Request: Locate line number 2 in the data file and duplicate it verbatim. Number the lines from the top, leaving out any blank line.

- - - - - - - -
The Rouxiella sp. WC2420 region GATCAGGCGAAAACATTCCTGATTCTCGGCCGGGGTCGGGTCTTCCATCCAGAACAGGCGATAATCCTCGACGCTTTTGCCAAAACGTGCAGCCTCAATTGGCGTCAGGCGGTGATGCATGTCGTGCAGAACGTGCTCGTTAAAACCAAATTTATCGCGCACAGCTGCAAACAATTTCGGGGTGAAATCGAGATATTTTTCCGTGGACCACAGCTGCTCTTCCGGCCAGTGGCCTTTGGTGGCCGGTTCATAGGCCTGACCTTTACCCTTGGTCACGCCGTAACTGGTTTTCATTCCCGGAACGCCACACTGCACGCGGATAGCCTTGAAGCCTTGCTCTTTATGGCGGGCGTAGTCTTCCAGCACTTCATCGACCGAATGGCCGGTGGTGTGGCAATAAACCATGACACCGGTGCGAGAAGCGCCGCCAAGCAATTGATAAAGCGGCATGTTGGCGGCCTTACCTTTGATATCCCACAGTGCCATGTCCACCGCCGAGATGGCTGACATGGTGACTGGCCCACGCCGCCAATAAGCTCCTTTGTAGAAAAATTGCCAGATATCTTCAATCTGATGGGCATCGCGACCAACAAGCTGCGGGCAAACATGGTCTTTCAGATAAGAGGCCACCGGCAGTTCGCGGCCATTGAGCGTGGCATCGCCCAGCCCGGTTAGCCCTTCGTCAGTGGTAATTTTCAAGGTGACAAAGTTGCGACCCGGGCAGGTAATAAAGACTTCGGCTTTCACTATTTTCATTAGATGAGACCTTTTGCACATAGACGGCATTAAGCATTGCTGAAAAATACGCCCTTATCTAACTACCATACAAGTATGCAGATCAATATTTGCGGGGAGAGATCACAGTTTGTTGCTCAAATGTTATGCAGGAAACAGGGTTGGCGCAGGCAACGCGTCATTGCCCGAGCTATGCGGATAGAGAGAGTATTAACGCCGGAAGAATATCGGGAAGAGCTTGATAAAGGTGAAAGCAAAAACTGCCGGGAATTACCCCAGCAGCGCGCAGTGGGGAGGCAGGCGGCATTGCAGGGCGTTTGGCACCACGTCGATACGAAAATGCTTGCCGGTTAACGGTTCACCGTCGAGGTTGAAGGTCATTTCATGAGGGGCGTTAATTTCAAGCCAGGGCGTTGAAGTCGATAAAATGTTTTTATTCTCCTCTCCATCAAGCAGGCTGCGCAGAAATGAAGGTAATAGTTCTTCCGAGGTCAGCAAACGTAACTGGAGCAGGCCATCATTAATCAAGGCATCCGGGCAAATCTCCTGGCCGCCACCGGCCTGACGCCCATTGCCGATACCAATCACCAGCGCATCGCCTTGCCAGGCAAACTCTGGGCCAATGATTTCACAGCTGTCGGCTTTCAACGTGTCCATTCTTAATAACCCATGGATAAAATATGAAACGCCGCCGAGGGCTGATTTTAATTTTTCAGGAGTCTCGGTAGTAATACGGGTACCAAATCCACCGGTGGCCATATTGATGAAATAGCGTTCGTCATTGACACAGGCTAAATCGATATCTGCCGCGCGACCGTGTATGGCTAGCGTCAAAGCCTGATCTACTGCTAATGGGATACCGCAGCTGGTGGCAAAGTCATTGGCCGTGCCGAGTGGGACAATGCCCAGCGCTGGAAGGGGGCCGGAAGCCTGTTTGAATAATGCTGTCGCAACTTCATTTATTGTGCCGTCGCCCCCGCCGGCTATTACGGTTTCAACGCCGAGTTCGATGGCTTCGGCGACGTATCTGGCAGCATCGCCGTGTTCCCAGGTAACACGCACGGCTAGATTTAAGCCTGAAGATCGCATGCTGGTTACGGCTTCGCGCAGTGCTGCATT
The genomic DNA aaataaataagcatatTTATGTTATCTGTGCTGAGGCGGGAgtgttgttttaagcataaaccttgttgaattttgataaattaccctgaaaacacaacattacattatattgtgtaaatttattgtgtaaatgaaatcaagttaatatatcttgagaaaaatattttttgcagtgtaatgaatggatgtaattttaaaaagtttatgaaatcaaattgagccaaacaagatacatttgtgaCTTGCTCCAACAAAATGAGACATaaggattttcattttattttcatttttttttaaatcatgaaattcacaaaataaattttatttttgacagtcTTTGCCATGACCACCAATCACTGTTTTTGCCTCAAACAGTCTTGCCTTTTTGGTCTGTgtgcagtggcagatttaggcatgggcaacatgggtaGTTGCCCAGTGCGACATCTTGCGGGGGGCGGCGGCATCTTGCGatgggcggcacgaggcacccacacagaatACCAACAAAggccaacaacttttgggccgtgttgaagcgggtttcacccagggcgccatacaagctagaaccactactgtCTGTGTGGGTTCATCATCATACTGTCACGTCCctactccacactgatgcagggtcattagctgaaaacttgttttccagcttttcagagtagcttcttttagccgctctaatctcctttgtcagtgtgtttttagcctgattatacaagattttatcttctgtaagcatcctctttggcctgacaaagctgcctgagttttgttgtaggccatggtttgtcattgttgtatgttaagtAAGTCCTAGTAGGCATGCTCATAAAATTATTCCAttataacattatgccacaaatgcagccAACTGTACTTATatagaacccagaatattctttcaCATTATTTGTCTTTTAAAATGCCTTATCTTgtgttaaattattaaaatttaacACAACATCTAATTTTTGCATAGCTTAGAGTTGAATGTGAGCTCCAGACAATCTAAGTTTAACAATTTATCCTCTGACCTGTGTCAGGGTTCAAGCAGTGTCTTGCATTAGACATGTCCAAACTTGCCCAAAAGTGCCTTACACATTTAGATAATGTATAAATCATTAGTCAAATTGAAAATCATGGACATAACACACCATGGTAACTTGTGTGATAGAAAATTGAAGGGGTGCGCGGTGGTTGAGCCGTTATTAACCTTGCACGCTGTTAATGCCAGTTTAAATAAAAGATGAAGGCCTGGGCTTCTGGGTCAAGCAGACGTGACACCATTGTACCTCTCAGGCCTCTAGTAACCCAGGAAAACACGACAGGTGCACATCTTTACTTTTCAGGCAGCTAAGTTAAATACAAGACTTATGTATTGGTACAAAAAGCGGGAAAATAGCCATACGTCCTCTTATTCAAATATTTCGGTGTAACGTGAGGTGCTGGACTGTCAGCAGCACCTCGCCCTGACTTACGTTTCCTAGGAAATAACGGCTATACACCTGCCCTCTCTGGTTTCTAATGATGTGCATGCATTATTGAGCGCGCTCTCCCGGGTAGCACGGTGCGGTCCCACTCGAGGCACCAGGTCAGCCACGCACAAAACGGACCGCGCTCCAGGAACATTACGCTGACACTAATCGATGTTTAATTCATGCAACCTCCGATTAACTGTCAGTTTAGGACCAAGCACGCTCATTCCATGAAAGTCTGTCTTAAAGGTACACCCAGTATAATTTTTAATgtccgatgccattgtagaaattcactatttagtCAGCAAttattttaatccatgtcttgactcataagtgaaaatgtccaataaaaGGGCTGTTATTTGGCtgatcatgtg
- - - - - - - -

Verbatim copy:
The genomic DNA aaataaataagcatatTTATGTTATCTGTGCTGAGGCGGGAgtgttgttttaagcataaaccttgttgaattttgataaattaccctgaaaacacaacattacattatattgtgtaaatttattgtgtaaatgaaatcaagttaatatatcttgagaaaaatattttttgcagtgtaatgaatggatgtaattttaaaaagtttatgaaatcaaattgagccaaacaagatacatttgtgaCTTGCTCCAACAAAATGAGACATaaggattttcattttattttcatttttttttaaatcatgaaattcacaaaataaattttatttttgacagtcTTTGCCATGACCACCAATCACTGTTTTTGCCTCAAACAGTCTTGCCTTTTTGGTCTGTgtgcagtggcagatttaggcatgggcaacatgggtaGTTGCCCAGTGCGACATCTTGCGGGGGGCGGCGGCATCTTGCGatgggcggcacgaggcacccacacagaatACCAACAAAggccaacaacttttgggccgtgttgaagcgggtttcacccagggcgccatacaagctagaaccactactgtCTGTGTGGGTTCATCATCATACTGTCACGTCCctactccacactgatgcagggtcattagctgaaaacttgttttccagcttttcagagtagcttcttttagccgctctaatctcctttgtcagtgtgtttttagcctgattatacaagattttatcttctgtaagcatcctctttggcctgacaaagctgcctgagttttgttgtaggccatggtttgtcattgttgtatgttaagtAAGTCCTAGTAGGCATGCTCATAAAATTATTCCAttataacattatgccacaaatgcagccAACTGTACTTATatagaacccagaatattctttcaCATTATTTGTCTTTTAAAATGCCTTATCTTgtgttaaattattaaaatttaacACAACATCTAATTTTTGCATAGCTTAGAGTTGAATGTGAGCTCCAGACAATCTAAGTTTAACAATTTATCCTCTGACCTGTGTCAGGGTTCAAGCAGTGTCTTGCATTAGACATGTCCAAACTTGCCCAAAAGTGCCTTACACATTTAGATAATGTATAAATCATTAGTCAAATTGAAAATCATGGACATAACACACCATGGTAACTTGTGTGATAGAAAATTGAAGGGGTGCGCGGTGGTTGAGCCGTTATTAACCTTGCACGCTGTTAATGCCAGTTTAAATAAAAGATGAAGGCCTGGGCTTCTGGGTCAAGCAGACGTGACACCATTGTACCTCTCAGGCCTCTAGTAACCCAGGAAAACACGACAGGTGCACATCTTTACTTTTCAGGCAGCTAAGTTAAATACAAGACTTATGTATTGGTACAAAAAGCGGGAAAATAGCCATACGTCCTCTTATTCAAATATTTCGGTGTAACGTGAGGTGCTGGACTGTCAGCAGCACCTCGCCCTGACTTACGTTTCCTAGGAAATAACGGCTATACACCTGCCCTCTCTGGTTTCTAATGATGTGCATGCATTATTGAGCGCGCTCTCCCGGGTAGCACGGTGCGGTCCCACTCGAGGCACCAGGTCAGCCACGCACAAAACGGACCGCGCTCCAGGAACATTACGCTGACACTAATCGATGTTTAATTCATGCAACCTCCGATTAACTGTCAGTTTAGGACCAAGCACGCTCATTCCATGAAAGTCTGTCTTAAAGGTACACCCAGTATAATTTTTAATgtccgatgccattgtagaaattcactatttagtCAGCAAttattttaatccatgtcttgactcataagtgaaaatgtccaataaaaGGGCTGTTATTTGGCtgatcatgtg